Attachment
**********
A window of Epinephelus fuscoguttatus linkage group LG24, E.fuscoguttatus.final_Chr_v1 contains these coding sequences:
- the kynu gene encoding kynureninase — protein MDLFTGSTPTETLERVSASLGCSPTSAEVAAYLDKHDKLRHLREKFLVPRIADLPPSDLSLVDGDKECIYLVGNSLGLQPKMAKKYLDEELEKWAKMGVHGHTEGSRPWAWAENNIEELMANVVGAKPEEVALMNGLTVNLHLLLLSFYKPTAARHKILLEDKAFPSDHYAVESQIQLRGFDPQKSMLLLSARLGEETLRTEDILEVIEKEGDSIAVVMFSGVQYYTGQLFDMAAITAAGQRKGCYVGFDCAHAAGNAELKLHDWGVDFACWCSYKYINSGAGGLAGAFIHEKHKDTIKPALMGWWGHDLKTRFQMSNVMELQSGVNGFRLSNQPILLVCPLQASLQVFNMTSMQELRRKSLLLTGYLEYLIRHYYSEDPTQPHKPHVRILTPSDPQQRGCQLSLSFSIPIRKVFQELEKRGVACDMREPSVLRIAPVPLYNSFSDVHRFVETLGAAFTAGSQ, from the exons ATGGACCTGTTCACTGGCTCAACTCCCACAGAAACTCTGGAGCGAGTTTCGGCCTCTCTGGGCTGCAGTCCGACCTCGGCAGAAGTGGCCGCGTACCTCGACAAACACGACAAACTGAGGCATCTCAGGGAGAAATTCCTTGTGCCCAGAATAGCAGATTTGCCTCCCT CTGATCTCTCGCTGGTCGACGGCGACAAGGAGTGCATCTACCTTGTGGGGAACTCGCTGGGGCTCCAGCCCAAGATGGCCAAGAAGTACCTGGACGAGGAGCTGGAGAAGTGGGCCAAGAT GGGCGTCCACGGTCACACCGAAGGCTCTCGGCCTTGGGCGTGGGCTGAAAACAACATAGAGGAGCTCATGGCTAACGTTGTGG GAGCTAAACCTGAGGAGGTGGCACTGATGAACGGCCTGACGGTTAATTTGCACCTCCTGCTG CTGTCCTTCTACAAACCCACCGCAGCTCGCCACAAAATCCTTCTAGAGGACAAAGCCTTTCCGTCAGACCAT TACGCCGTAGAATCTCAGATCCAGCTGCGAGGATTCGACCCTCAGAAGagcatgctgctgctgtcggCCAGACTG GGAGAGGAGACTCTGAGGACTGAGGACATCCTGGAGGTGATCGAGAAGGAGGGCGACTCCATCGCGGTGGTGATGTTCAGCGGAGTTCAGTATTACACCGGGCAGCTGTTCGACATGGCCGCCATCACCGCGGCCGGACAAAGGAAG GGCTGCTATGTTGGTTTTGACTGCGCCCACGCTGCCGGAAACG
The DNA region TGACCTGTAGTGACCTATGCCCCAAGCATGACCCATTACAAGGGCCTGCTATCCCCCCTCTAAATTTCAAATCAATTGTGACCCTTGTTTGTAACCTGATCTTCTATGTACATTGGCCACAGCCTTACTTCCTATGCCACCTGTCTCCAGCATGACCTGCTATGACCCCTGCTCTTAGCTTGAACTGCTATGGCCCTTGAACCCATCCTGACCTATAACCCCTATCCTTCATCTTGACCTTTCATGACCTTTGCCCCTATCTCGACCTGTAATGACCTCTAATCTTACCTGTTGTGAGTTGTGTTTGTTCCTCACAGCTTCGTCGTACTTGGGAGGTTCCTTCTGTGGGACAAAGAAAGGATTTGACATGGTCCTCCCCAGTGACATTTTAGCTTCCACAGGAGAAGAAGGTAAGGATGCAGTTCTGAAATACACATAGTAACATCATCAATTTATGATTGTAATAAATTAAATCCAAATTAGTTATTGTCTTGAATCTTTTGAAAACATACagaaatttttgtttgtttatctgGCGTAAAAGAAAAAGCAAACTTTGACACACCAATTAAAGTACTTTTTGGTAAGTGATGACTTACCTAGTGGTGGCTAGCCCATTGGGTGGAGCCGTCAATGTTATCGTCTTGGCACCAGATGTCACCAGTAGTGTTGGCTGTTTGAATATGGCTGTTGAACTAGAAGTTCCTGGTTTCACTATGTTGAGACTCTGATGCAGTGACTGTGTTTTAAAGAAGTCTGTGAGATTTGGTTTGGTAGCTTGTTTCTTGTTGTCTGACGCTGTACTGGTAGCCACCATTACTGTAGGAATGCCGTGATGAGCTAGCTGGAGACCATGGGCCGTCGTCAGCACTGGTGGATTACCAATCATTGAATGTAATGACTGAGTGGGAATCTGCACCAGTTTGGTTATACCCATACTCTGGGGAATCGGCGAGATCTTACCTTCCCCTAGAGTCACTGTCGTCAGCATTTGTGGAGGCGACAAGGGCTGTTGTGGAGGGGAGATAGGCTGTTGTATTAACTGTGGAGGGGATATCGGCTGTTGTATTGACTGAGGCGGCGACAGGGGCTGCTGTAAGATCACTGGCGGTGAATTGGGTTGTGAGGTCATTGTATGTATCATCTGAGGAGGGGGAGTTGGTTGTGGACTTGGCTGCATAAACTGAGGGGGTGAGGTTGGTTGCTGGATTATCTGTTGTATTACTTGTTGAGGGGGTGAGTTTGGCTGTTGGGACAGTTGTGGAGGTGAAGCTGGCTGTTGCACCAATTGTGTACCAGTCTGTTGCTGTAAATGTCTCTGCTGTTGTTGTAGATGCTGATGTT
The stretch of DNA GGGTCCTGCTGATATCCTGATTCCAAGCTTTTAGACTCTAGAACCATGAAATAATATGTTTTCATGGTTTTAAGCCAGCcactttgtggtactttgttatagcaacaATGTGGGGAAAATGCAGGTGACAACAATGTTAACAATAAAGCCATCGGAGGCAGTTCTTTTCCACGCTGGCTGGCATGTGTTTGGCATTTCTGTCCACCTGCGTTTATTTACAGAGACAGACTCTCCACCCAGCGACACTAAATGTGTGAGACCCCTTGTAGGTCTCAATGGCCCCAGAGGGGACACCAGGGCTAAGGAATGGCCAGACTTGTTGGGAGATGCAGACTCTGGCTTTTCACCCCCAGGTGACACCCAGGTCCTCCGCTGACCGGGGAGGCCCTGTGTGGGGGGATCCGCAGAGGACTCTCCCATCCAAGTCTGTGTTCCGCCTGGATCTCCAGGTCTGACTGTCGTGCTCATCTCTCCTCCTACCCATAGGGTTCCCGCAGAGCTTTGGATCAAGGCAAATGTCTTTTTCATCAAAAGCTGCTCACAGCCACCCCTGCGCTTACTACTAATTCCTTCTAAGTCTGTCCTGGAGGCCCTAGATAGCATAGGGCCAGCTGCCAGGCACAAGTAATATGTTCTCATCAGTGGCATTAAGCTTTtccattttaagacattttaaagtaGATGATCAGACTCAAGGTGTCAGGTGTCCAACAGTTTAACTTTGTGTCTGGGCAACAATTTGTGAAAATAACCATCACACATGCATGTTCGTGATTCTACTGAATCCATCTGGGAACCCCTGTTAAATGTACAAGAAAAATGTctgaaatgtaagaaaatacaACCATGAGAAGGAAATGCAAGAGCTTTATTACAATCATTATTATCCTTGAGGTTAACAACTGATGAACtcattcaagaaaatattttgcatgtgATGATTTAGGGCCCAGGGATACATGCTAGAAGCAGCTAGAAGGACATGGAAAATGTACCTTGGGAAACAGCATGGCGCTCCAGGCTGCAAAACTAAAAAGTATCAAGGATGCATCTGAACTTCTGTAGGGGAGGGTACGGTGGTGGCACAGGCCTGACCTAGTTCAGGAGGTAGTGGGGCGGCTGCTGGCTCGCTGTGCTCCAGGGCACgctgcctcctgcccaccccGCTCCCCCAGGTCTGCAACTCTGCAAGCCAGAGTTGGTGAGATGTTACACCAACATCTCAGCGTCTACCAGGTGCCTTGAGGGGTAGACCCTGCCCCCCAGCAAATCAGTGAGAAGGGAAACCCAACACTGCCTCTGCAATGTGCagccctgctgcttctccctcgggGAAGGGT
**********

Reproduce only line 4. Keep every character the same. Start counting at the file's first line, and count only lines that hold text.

The stretch of DNA GGGTCCTGCTGATATCCTGATTCCAAGCTTTTAGACTCTAGAACCATGAAATAATATGTTTTCATGGTTTTAAGCCAGCcactttgtggtactttgttatagcaacaATGTGGGGAAAATGCAGGTGACAACAATGTTAACAATAAAGCCATCGGAGGCAGTTCTTTTCCACGCTGGCTGGCATGTGTTTGGCATTTCTGTCCACCTGCGTTTATTTACAGAGACAGACTCTCCACCCAGCGACACTAAATGTGTGAGACCCCTTGTAGGTCTCAATGGCCCCAGAGGGGACACCAGGGCTAAGGAATGGCCAGACTTGTTGGGAGATGCAGACTCTGGCTTTTCACCCCCAGGTGACACCCAGGTCCTCCGCTGACCGGGGAGGCCCTGTGTGGGGGGATCCGCAGAGGACTCTCCCATCCAAGTCTGTGTTCCGCCTGGATCTCCAGGTCTGACTGTCGTGCTCATCTCTCCTCCTACCCATAGGGTTCCCGCAGAGCTTTGGATCAAGGCAAATGTCTTTTTCATCAAAAGCTGCTCACAGCCACCCCTGCGCTTACTACTAATTCCTTCTAAGTCTGTCCTGGAGGCCCTAGATAGCATAGGGCCAGCTGCCAGGCACAAGTAATATGTTCTCATCAGTGGCATTAAGCTTTtccattttaagacattttaaagtaGATGATCAGACTCAAGGTGTCAGGTGTCCAACAGTTTAACTTTGTGTCTGGGCAACAATTTGTGAAAATAACCATCACACATGCATGTTCGTGATTCTACTGAATCCATCTGGGAACCCCTGTTAAATGTACAAGAAAAATGTctgaaatgtaagaaaatacaACCATGAGAAGGAAATGCAAGAGCTTTATTACAATCATTATTATCCTTGAGGTTAACAACTGATGAACtcattcaagaaaatattttgcatgtgATGATTTAGGGCCCAGGGATACATGCTAGAAGCAGCTAGAAGGACATGGAAAATGTACCTTGGGAAACAGCATGGCGCTCCAGGCTGCAAAACTAAAAAGTATCAAGGATGCATCTGAACTTCTGTAGGGGAGGGTACGGTGGTGGCACAGGCCTGACCTAGTTCAGGAGGTAGTGGGGCGGCTGCTGGCTCGCTGTGCTCCAGGGCACgctgcctcctgcccaccccGCTCCCCCAGGTCTGCAACTCTGCAAGCCAGAGTTGGTGAGATGTTACACCAACATCTCAGCGTCTACCAGGTGCCTTGAGGGGTAGACCCTGCCCCCCAGCAAATCAGTGAGAAGGGAAACCCAACACTGCCTCTGCAATGTGCagccctgctgcttctccctcgggGAAGGGT